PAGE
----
Objectives: Post-acute sequalae of SARS-CoV-2 infection (PASC) is not well defined in pediatrics given its heterogeneity of presentation and severity in this population. The aim of this study is to use novel methods that rely on data mining approaches rather than clinical experience to detect conditions and symptoms associated with pediatric PASC. Materials and Methods: We used a propensity-matched cohort design comparing children identified using the new PASC ICD10CM diagnosis code (U09.9) (N = 1309) to children with (N = 6545) and without (N = 6545) SARS-CoV-2 infection. We used a tree-based scan statistic to identify potential condition clusters co-occurring more frequently in cases than controls. Results: We found significant enrichment among children with PASC in cardiac, respiratory, neurologic, psychological, endocrine, gastrointestinal, and musculoskeletal systems, the most significant related to circulatory and respiratory such as dyspnea, difficulty breathing, and fatigue and malaise. Discussion: Our study addresses methodological limitations of prior studies that rely on prespecified clusters of potential PASC-associated diagnoses driven by clinician experience. Future studies are needed to identify patterns of diagnoses and their associations to derive clinical phenotypes. Conclusion: We identified multiple conditions and body systems associated with pediatric PASC. Because we rely on a data-driven approach, several new or under-reported conditions and symptoms were detected that warrant further investigation.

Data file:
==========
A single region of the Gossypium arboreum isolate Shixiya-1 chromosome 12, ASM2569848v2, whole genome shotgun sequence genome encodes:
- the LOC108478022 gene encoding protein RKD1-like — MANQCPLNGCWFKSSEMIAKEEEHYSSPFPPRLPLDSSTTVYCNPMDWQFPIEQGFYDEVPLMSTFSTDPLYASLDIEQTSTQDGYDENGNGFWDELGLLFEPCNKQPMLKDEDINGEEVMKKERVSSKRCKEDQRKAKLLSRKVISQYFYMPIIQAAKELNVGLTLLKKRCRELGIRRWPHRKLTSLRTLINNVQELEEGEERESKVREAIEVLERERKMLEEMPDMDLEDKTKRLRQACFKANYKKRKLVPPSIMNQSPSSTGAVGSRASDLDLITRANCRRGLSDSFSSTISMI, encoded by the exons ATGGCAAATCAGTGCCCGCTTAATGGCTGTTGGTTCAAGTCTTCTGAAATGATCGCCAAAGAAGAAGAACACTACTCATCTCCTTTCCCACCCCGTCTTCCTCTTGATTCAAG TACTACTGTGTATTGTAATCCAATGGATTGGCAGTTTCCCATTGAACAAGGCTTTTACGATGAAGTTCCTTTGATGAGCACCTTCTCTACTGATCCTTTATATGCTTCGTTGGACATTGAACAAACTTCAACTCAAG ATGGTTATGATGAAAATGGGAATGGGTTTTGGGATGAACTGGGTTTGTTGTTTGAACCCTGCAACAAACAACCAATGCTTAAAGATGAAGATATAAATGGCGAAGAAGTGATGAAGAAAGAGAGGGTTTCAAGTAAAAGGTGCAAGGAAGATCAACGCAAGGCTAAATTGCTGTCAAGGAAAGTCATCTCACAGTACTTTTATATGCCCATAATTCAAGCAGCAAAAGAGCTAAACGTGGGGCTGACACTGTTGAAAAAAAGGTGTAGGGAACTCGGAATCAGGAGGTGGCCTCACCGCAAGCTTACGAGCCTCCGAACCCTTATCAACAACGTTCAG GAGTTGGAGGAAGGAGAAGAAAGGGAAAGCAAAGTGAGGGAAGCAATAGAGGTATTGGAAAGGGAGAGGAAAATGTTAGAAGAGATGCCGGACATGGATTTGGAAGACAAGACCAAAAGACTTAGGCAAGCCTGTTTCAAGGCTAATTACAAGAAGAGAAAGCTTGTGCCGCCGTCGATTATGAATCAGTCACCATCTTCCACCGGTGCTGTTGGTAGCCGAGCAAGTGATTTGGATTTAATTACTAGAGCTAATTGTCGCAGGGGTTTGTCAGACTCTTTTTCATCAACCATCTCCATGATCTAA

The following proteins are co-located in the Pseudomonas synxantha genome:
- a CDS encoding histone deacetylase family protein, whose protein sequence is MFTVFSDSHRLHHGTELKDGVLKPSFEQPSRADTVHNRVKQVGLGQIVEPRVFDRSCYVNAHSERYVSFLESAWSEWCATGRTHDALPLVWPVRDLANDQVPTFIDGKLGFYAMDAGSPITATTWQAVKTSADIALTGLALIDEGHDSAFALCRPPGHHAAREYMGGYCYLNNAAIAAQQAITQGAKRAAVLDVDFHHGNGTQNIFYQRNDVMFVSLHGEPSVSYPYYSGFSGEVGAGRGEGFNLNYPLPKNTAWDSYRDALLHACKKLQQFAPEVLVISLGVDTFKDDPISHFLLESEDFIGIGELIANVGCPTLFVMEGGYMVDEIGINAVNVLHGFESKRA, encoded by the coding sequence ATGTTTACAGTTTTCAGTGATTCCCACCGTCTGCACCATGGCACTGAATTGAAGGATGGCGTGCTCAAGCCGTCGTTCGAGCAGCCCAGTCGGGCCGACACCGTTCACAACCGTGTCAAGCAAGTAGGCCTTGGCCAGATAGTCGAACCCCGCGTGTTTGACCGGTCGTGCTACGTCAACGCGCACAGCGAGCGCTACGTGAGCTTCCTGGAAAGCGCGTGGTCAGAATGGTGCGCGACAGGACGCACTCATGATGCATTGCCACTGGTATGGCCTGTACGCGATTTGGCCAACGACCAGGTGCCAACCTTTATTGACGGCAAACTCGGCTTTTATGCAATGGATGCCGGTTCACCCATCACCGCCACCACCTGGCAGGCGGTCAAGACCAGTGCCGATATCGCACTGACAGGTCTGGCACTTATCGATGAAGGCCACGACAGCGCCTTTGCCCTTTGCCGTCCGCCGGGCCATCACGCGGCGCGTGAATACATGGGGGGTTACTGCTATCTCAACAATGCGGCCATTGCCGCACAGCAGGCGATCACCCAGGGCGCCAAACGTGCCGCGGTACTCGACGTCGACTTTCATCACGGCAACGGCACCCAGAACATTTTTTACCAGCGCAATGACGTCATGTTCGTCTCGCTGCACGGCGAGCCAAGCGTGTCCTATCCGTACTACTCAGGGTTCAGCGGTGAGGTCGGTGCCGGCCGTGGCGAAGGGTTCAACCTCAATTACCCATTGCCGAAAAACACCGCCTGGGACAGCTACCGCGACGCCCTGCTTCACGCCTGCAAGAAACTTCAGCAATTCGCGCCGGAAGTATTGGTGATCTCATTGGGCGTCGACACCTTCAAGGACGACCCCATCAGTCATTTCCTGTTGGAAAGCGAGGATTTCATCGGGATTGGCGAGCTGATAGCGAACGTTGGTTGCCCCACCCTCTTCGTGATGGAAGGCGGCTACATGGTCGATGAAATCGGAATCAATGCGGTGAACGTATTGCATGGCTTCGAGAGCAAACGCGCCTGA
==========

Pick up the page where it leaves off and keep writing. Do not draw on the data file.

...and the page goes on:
6.
J Pediatric Infect Dis Soc ; 12(3): 159-162, 2023 Apr 18.
Article in English | MEDLINE | ID: covidwho-2241829

ABSTRACT